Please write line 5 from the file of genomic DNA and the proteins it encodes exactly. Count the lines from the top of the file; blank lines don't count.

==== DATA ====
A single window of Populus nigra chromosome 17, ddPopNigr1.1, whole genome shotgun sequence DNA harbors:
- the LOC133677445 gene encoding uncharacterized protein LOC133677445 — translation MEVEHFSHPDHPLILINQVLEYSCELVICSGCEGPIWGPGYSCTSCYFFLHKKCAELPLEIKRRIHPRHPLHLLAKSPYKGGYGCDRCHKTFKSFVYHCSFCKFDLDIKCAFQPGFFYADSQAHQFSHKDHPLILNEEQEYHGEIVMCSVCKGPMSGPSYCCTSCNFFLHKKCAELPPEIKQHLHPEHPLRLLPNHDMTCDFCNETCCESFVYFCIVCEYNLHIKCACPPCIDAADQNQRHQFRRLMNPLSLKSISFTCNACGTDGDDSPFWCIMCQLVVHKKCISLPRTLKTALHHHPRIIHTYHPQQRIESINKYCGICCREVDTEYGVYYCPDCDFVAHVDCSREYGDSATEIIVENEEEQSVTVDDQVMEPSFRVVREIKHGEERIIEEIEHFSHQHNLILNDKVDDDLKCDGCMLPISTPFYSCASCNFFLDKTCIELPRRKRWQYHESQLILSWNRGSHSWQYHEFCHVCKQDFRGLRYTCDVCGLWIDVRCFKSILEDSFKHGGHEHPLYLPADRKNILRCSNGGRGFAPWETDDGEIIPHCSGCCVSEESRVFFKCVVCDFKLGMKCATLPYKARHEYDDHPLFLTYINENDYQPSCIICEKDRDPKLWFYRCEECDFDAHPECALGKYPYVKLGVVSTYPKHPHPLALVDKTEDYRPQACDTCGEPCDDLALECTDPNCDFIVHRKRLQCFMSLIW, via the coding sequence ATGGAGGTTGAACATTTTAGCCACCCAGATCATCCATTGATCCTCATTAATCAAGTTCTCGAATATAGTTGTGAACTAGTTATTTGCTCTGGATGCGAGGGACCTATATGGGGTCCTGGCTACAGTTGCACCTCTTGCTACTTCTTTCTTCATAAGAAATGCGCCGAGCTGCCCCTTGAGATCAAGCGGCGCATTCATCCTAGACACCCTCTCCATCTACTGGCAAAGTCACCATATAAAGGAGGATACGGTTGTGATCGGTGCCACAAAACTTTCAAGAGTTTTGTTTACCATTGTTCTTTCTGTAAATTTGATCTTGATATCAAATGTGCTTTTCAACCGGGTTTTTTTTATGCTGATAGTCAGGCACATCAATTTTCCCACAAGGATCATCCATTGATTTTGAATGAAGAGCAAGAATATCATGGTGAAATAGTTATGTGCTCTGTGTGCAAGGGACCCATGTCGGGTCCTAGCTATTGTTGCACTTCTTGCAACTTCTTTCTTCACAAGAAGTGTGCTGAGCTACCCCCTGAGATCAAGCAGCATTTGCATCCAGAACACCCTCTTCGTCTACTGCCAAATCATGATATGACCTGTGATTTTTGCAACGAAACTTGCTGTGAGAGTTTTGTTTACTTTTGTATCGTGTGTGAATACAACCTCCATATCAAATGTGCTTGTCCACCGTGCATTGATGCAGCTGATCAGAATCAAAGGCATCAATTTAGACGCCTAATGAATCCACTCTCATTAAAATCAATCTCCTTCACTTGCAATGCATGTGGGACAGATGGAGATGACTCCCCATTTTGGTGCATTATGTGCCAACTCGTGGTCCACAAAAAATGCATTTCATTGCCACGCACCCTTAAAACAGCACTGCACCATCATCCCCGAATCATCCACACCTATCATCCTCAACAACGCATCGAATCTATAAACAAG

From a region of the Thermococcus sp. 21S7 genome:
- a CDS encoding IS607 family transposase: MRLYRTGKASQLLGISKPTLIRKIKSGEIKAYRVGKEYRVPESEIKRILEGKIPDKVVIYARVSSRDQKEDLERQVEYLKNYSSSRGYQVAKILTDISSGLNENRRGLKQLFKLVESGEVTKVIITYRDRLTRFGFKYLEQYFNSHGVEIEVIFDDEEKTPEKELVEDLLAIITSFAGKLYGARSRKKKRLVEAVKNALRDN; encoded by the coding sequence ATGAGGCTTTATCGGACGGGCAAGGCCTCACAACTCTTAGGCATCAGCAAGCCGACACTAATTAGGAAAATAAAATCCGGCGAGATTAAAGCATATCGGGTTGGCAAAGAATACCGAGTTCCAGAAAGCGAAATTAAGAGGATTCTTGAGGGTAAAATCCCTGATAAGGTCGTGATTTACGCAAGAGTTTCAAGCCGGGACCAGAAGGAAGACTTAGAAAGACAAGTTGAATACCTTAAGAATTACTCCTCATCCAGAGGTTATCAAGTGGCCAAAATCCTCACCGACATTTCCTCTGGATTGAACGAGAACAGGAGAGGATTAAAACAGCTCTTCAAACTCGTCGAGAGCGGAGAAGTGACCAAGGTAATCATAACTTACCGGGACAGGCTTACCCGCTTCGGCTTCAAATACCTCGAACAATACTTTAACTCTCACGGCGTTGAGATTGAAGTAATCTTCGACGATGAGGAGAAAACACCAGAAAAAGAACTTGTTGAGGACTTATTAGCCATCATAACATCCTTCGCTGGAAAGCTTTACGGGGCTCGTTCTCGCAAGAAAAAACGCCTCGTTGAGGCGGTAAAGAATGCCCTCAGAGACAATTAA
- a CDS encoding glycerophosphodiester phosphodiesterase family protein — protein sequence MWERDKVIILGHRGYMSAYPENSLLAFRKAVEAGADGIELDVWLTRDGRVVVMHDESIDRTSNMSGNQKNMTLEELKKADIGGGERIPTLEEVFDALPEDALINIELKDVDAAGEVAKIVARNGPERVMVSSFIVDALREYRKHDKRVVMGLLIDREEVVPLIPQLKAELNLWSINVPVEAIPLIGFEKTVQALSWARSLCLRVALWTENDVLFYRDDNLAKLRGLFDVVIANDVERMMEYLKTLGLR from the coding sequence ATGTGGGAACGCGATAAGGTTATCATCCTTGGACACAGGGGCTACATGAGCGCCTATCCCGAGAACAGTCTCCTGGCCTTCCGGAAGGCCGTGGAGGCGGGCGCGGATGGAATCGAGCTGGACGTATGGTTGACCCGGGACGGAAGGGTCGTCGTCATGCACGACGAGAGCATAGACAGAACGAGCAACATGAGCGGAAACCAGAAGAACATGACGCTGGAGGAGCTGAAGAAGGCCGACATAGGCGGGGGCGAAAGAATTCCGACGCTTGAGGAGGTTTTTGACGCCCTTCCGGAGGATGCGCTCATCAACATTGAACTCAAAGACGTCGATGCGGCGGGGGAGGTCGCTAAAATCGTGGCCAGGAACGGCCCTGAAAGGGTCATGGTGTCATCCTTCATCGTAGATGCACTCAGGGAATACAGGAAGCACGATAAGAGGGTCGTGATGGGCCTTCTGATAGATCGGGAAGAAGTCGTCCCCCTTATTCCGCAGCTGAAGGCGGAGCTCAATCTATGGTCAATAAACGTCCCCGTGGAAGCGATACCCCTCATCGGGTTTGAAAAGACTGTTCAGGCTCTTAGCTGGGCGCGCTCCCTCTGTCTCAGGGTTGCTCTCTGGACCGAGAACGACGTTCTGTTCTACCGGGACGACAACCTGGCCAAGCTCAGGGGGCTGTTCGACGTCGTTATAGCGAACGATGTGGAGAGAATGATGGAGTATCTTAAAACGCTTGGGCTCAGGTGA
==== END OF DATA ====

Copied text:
- a CDS encoding glycerophosphodiester phosphodiesterase family protein — protein sequence MWERDKVIILGHRGYMSAYPENSLLAFRKAVEAGADGIELDVWLTRDGRVVVMHDESIDRTSNMSGNQKNMTLEELKKADIGGGERIPTLEEVFDALPEDALINIELKDVDAAGEVAKIVARNGPERVMVSSFIVDALREYRKHDKRVVMGLLIDREEVVPLIPQLKAELNLWSINVPVEAIPLIGFEKTVQALSWARSLCLRVALWTENDVLFYRDDNLAKLRGLFDVVIANDVERMMEYLKTLGLR from the coding sequence ATGTGGGAACGCGATAAGGTTATCATCCTTGGACACAGGGGCTACATGAGCGCCTATCCCGAGAACAGTCTCCTGGCCTTCCGGAAGGCCGTGGAGGCGGGCGCGGATGGAATCGAGCTGGACGTATGGTTGACCCGGGACGGAAGGGTCGTCGTCATGCACGACGAGAGCATAGACAGAACGAGCAACATGAGCGGAAACCAGAAGAACATGACGCTGGAGGAGCTGAAGAAGGCCGACATAGGCGGGGGCGAAAGAATTCCGACGCTTGAGGAGGTTTTTGACGCCCTTCCGGAGGATGCGCTCATCAACATTGAACTCAAAGACGTCGATGCGGCGGGGGAGGTCGCTAAAATCGTGGCCAGGAACGGCCCTGAAAGGGTCATGGTGTCATCCTTCATCGTAGATGCACTCAGGGAATACAGGAAGCACGATAAGAGGGTCGTGATGGGCCTTCTGATAGATCGGGAAGAAGTCGTCCCCCTTATTCCGCAGCTGAAGGCGGAGCTCAATCTATGGTCAATAAACGTCCCCGTGGAAGCGATACCCCTCATCGGGTTTGAAAAGACTGTTCAGGCTCTTAGCTGGGCGCGCTCCCTCTGTCTCAGGGTTGCTCTCTGGACCGAGAACGACGTTCTGTTCTACCGGGACGACAACCTGGCCAAGCTCAGGGGGCTGTTCGACGTCGTTATAGCGAACGATGTGGAGAGAATGATGGAGTATCTTAAAACGCTTGGGCTCAGGTGA